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By Sunmi Kang

HAGATNA, Guam (Pacific Daily News, July 17) РThree people survived an emergency water landing in East Hag̴ṯa Bay yesterday morning after the [small] plane they were in encountered engine trouble.

Local businessman Minoru Miyaji, 58, who piloted the plane, said shortly after taking off from Guam airport at around 11 a.m. yesterday, his Cessna 172 single-engine plane started experiencing engine trouble. A few moments later, the engines shut down, and he was forced to land in Hagåtña Bay, he said.

Miyaji, the owner of Micronesian Aviation Systems, which operates out of the A. B. Won Pat Guam International Airport, said he glided into the bay around 11:10 a.m. and then landed about 50 feet from the shore. All three on board the plane were able to escape from the four-seater plane with the help of employees from a nearby water recreation business and emergency personnel.

Guam police and fire rescue responded to the scene. The U.S. Coast Guard, Federal Aviation Administration and Guam airport officials also were on hand, according to Guam Police Department spokesman Officer Allan Guzman.

As of yesterday afternoon, the small white plane was still in the bay. Lee Putnam, Search and Rescue specialist with the U.S. Coast Guard, said it is Miyaji's responsibility to remove the plane.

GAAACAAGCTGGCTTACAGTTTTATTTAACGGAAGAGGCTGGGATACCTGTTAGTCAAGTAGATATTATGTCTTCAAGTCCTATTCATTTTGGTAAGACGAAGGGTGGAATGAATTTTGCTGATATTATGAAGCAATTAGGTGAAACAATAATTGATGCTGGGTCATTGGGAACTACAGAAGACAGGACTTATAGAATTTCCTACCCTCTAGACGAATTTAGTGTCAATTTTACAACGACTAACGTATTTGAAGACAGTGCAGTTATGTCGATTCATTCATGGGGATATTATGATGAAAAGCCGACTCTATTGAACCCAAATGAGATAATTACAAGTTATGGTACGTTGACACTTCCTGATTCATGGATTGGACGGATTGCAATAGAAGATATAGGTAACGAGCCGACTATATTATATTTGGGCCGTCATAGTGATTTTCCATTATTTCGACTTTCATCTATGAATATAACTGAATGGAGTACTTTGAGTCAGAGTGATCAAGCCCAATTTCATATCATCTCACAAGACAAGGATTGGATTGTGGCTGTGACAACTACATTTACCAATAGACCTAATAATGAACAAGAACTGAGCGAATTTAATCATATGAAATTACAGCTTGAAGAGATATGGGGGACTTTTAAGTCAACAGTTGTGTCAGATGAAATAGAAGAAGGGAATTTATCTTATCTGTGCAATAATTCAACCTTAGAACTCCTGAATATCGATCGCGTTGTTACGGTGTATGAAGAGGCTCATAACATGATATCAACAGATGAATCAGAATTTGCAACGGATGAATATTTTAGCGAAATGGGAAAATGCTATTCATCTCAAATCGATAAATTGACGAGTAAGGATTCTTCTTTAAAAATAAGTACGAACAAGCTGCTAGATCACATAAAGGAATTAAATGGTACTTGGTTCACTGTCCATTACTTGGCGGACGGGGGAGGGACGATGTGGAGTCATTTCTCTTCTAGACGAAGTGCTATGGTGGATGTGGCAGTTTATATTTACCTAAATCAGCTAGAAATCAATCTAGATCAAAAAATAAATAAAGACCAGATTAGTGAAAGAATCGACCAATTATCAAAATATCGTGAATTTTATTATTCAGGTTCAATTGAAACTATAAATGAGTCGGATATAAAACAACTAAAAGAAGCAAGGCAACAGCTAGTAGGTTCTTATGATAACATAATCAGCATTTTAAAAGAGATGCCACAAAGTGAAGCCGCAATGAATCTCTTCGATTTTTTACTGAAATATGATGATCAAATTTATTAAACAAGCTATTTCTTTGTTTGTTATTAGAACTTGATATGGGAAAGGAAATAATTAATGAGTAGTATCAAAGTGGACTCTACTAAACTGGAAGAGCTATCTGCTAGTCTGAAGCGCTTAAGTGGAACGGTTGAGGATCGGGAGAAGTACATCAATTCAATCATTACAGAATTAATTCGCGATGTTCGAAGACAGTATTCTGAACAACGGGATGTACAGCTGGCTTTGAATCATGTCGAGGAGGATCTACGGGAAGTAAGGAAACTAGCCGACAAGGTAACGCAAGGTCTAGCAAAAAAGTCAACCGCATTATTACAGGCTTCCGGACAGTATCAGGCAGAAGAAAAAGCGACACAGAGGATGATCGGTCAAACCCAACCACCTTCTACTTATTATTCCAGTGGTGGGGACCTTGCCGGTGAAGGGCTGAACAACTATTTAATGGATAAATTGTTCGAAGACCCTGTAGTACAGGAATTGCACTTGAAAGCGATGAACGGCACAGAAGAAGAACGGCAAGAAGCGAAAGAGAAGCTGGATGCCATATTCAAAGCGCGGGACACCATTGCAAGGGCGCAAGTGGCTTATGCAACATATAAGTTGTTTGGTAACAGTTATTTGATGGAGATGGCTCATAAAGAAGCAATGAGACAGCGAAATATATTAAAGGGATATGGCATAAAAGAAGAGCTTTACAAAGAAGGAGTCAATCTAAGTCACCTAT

He said the Coast Guard came to the scene to check for potential pollution resulting from the landing, but it did not report any significant findings.

Miyaji and his two Japanese tourist passengers reported no significant injuries to attending officers, said Guzman. Both passengers, a married couple, were taken to Guam Memorial Hospital and later released yesterday afternoon.

Miyaji, still soaking from the experience, stayed at the scene of the landing to answer questions from various officials. Other than having a small scratch on the bottom of his chin, he said he did not feel any pain. He said he was happy to be safe and out of the water.

"Everything's OK," he said.

Masayoshi Yamasaki, 42, who witnessed the emergency landing, said he was outside preparing to barbecue when he noticed the small airplane gradually descending from the sky into the clear water.

Yamasaki, who owns and operates nearby business Mauleg Marine Sports, said the plane did not seem distressed as it slowly lost altitude and eventually landed into the shallow water nose first. He added that some of his staff, who happened to be out at the time riding personal watercraft, were able to swim over and help the passengers.

GPD Special Weapons and Tactics Officer Ron Corpuz was one of the first people on the scene. Corpuz and six other SWAT officers were returning from a ceremony at the Tinta and Faha Memorials in Merizo when they received a call about a downed plane.

Corpuz, who was still in his Class A regalia, which is customary for 21-gun salutes, said he and his fellow officers jumped into the water to aid the three passengers of the fallen plane as soon as they arrived.

"This is definitely going to be a Sunday I remember," he said.

FAA Air Traffic Manager Tim Cornelison said officials continue to investigate the case.

July 17, 2006

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